There have been a lot of assumptions that Google’s mobile ad business is cause for concern. After its latest earnings report showed the price advertisers pay per ad click fell for the eleventh straight quarter, fears again arose that the search giant isn’t keeping pace with the consumer shift to smartphones. So is Google’s mobile advertising business in trouble? The truth is nobody really knows. In fact, it might be doing great.
We do know that Google reported record revenues and growth in advertising click volume in the second quarter. But the cost-per-click (CPC) number that fuels the discussion about Google’s supposed mobile troubles is comprised of too many parts to provide any real insights into that (or any) aspect of the business.
Here are a few reasons why average CPCs don’t tell us what we need to know:
- The average cost-per-click stats Google reports include more than just search advertising — there is YouTube, AdMob (Google’s mobile ad exchange for in-app ads), display advertising on the Google Content Network, to name a few of the channels rolled up into the overall average. Changes in share among these channels can dramatically impact the average cost-per-click.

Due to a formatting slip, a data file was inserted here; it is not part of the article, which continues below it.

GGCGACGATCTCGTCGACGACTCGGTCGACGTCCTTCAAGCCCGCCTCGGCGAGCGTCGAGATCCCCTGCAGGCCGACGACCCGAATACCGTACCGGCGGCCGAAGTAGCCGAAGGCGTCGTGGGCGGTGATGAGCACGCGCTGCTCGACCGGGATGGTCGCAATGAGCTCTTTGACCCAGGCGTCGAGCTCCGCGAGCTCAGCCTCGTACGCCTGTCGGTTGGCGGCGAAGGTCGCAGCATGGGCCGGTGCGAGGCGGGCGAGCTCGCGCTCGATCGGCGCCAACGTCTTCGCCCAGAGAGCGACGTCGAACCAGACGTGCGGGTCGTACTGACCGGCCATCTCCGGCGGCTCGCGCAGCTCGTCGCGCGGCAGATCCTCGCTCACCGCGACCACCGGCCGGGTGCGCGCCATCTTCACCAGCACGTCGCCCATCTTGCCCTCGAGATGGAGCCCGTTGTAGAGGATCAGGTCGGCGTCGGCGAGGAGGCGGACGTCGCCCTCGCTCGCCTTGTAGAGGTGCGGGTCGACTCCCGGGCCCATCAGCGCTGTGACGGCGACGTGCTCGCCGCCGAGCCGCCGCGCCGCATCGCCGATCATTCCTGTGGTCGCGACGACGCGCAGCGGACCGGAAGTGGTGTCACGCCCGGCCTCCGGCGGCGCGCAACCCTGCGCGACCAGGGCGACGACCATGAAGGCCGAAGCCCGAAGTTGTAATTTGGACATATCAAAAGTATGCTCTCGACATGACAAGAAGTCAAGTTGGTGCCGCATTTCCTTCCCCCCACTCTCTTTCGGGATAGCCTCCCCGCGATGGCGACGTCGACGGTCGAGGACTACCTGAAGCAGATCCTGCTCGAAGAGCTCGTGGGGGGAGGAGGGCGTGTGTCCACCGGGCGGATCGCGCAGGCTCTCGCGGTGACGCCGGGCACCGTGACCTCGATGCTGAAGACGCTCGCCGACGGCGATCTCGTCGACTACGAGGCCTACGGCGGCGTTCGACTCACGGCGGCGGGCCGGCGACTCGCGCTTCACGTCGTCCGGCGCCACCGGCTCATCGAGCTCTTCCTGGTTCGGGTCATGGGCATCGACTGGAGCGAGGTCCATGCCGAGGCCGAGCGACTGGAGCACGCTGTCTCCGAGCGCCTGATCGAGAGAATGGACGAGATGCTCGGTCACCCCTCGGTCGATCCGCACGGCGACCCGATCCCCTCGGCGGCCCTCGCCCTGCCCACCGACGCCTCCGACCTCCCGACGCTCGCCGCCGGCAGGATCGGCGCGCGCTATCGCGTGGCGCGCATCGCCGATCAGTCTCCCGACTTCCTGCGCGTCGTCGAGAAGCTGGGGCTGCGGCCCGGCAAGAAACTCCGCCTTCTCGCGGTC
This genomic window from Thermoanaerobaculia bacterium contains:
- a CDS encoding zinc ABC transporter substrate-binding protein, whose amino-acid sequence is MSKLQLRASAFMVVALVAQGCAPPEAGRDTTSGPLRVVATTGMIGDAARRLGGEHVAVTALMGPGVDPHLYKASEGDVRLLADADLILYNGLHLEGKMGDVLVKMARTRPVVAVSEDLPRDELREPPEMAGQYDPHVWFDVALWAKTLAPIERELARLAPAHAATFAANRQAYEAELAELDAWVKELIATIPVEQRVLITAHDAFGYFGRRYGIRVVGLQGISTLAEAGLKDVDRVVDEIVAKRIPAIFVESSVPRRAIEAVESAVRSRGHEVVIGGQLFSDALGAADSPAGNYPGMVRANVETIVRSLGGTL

- Google’s international business is growing — ad revenue share from International topped 58 percent in Q2 — and when click share increases in cheaper markets the average CPC can go down even as click prices in mature and emerging markets rise.
- Similarly, even though mobile CPCs are lower than they are on desktop, shifts in click volume to mobile can drag down the overall CPC even as mobile ad click costs are rising.
- Industry reports from several large search marketing agencies point to rising mobile CPCs, particularly in mature markets like the U.S., and to increasing mobile advertising globally, as a key driver in rising ad spend among their clients in Q2.
Our story on Search Engine Land goes into more depth on this issue. Check out, Why Google’s Reported CPC Declines Can’t Tell The Story Of “A Mobile Advertising Problem for more detailed analysis.
Data source: Google earnings statements